I recently read a blog post by Guy Wallance - "Certificates and Dubious Achievement Abound". The blog post reflects many of my recent thoughts as I have worked toward various certifications, re-certifications, taking training that offers a certificate and reviewed tools to track life-long learning.
Simply put - there is a lot of crap out there and I am not talking about content. A course may even offer solid information and be an excellent presentation but once I walk away from it, I have a certificate that says I "learned" something. Truth be told, I retained enough information to pass a 10 question quiz and quickly forgot about it a few minutes later. Yet now I have a certification.
This becomes even more relevant as the amount of opportunities increase and the data tracking increases. ATD and other professional organizations let you track every article you have read. The use of xAPI to mark reading of articles, taking a test, or chatting with an instructor are being provided legitimacy as something the user has "learned" when nothing verifies that the information was learned or retained.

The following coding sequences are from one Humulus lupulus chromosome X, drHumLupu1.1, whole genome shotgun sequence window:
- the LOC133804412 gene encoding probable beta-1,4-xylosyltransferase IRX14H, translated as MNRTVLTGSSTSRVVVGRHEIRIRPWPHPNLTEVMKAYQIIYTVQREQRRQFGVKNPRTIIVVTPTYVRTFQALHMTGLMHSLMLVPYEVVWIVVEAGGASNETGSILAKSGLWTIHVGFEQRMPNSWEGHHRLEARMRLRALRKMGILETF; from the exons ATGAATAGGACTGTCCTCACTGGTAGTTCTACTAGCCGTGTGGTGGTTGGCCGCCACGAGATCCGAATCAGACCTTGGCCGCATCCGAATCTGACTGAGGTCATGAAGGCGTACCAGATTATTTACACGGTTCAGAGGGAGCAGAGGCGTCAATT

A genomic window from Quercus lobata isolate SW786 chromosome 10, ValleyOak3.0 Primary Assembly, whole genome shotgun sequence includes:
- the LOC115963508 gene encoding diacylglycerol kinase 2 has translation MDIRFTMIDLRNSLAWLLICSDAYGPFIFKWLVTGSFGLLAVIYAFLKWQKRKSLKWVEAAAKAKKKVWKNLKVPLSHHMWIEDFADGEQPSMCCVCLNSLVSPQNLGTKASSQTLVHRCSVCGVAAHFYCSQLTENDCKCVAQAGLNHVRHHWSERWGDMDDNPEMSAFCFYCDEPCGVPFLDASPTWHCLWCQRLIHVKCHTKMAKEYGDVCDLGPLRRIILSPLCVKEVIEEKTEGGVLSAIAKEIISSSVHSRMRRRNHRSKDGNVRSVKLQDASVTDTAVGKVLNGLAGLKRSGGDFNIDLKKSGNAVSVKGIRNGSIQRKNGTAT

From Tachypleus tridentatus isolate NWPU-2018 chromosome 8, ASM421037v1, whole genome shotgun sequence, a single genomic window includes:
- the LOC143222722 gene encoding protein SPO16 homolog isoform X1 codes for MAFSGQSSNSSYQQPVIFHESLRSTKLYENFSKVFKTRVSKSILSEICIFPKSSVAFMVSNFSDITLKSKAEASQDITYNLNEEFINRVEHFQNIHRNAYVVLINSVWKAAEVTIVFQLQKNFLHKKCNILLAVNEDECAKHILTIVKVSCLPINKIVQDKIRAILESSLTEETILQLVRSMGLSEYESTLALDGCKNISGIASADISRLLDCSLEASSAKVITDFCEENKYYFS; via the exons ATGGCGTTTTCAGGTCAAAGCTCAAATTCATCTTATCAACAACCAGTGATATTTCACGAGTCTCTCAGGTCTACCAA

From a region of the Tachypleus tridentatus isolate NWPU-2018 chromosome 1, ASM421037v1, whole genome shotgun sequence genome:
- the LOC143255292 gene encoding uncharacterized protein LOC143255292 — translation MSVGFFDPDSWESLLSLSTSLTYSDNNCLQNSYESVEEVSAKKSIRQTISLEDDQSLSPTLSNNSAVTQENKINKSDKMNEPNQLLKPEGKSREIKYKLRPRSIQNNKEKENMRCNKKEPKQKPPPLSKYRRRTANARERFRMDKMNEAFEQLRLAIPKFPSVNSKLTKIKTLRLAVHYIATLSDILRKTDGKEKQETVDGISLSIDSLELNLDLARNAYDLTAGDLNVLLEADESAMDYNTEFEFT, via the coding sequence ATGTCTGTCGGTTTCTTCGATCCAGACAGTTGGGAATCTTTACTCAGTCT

As both learning and development consumers and creators, we need to do a better job of critically thinking what the real result is for learning activities. I think of this as similar to issues around engagement. Putting numerous "click on this" activities into a training increases what a participant needs to do to complete the learning, but does not mean they engaged with the material in any meaningful way.
In the end, a critical eye is very useful when looking at records and certifications. We should not be so impressed with quantity as the quality behind them.